An Evolutionary Theory of Economic Change (Belknap Press)
Richard R. Nelson, Sidney G. Winter
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This book contains the most sustained and serious attack on mainstream, neoclassical economics in more than forty years. Nelson and Winter focus their critique on the basic question of how firms and industries change overtime. They marshal significant objections to the fundamental neoclassical assumptions of profit maximization and market equilibrium, which they find ineffective in the analysis of technological innovation and the dynamics of competition among firms.
To replace these assumptions, they borrow from biology the concept of natural selection to construct a precise and detailed evolutionary theory of business behavior. They grant that films are motivated by profit and engage in search for ways of improving profits, but they do not consider them to be profit maximizing. Likewise, they emphasize the tendency for the more profitable firms to drive the less profitable ones out of business, but they do not focus their analysis on hypothetical states of industry equilibrium.
The results of their new paradigm and analytical framework are impressive. Not only have they been able to develop more coherent and powerful models of competitive firm dynamics under conditions of growth and technological change, but their approach is compatible with findings in psychology and other social sciences. Finally, their work has important implications for welfare economics and for government policy toward industry.
institutional fact o f life that in the Western market economies -the economies that growth theory purports to model -much technical advance results from profit-ori ented invest ment on the part of business firms. The profits from successful inno vation are dis equili brium phenomena, at least by the standard of equilibrium proposed in the models in question . They stem largely from the lead over competitors that innovation affords . And it is also a fact of life that the success of innovation
economic world is far too complicated for a firm to understand perfectly; therefore the attempts of firms to do well must be under stood as being conditioned by their subj ective models or interpreta tions of economic reality . These interpretations tend to be associated with strategies that firms consciously devise to guide their actions . Such strategies differ from firm to firm, in p art because of different interpretations of economic opportunities and constraints and in part because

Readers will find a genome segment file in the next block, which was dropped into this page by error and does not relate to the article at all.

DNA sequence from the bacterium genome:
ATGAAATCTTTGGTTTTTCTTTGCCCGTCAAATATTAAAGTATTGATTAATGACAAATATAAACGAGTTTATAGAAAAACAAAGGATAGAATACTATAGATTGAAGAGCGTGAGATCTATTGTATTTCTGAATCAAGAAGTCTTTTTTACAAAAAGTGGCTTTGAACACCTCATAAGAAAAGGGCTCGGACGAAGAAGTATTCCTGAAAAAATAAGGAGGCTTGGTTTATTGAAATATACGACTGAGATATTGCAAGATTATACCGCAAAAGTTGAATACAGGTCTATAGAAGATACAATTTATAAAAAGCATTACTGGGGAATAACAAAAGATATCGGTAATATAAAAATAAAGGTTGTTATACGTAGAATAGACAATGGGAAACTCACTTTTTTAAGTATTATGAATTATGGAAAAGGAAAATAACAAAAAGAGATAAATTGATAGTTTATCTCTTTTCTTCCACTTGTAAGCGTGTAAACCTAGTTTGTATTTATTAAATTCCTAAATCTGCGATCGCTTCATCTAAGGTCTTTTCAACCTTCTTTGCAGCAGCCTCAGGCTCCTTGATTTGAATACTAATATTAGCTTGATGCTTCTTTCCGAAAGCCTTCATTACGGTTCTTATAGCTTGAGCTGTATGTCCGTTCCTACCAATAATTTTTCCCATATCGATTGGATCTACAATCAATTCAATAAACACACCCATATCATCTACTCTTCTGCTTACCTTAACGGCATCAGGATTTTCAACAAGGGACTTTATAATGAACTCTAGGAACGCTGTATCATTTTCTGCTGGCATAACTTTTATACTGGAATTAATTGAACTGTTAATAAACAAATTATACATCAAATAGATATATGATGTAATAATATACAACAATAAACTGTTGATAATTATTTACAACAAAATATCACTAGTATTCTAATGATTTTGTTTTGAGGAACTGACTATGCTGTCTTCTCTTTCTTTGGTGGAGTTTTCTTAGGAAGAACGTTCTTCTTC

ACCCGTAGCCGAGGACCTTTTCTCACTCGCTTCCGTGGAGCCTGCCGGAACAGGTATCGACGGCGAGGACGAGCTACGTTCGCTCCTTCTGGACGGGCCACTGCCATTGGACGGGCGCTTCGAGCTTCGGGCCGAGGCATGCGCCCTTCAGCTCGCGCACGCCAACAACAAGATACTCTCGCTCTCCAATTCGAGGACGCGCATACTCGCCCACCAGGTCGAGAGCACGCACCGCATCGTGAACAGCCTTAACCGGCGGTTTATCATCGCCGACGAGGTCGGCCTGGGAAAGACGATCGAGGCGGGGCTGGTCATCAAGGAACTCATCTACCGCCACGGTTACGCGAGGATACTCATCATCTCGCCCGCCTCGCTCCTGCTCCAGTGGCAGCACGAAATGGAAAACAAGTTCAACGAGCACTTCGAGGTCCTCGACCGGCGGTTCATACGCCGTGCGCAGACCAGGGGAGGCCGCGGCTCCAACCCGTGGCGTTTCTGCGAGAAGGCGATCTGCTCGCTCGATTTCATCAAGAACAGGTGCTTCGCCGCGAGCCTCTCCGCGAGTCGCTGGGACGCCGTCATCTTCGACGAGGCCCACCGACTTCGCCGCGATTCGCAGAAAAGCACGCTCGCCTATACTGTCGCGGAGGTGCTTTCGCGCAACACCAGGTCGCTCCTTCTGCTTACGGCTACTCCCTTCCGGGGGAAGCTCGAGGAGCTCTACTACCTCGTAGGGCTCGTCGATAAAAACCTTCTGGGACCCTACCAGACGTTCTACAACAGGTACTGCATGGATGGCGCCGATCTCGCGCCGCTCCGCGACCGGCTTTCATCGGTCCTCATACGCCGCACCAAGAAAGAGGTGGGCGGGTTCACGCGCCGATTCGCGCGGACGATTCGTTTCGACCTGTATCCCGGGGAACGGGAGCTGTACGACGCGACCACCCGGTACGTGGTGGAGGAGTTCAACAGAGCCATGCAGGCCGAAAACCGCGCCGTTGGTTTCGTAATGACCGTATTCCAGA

change in technology and economic organization that has transformed the human situa tion in the course of the past few centuries. Among policy i ssues regarding the world economy today, none present a more critical mix of promise and danger than those that reflect the wide disparities in present levels of economic d evelopment and the strains that afflict societies struggling to catch up. In the advanced economies, mean while, successful mod ernization has brought forth new concerns about the
specialized individual routines involved , and t o recall the meaning o f a set of messages sufficiently rich to dif ferentiate all the req ui re d performances from one another. They must do so in spite of the long time intervals elapsing between the per formances of at least some specialized routines and the receipts of some p articular messages. (That there are such intervals is of course 6. We have already noted in Chapter 3 the limitations of the "chief engineer" and "book of blueprints"
the innovation - changing the routine- in general will not be closely predictable until a reasonable amount of actual operating experience with it has been accumulated. There is, how ever, more to be said about the relations of routine behavior and in novation than to observe that these concepts are commonly (and appropriately) regarded as opposed ideas . Our final task in this chapter is to explore some of the subtler connections between routin ization and innovation, and ultimately to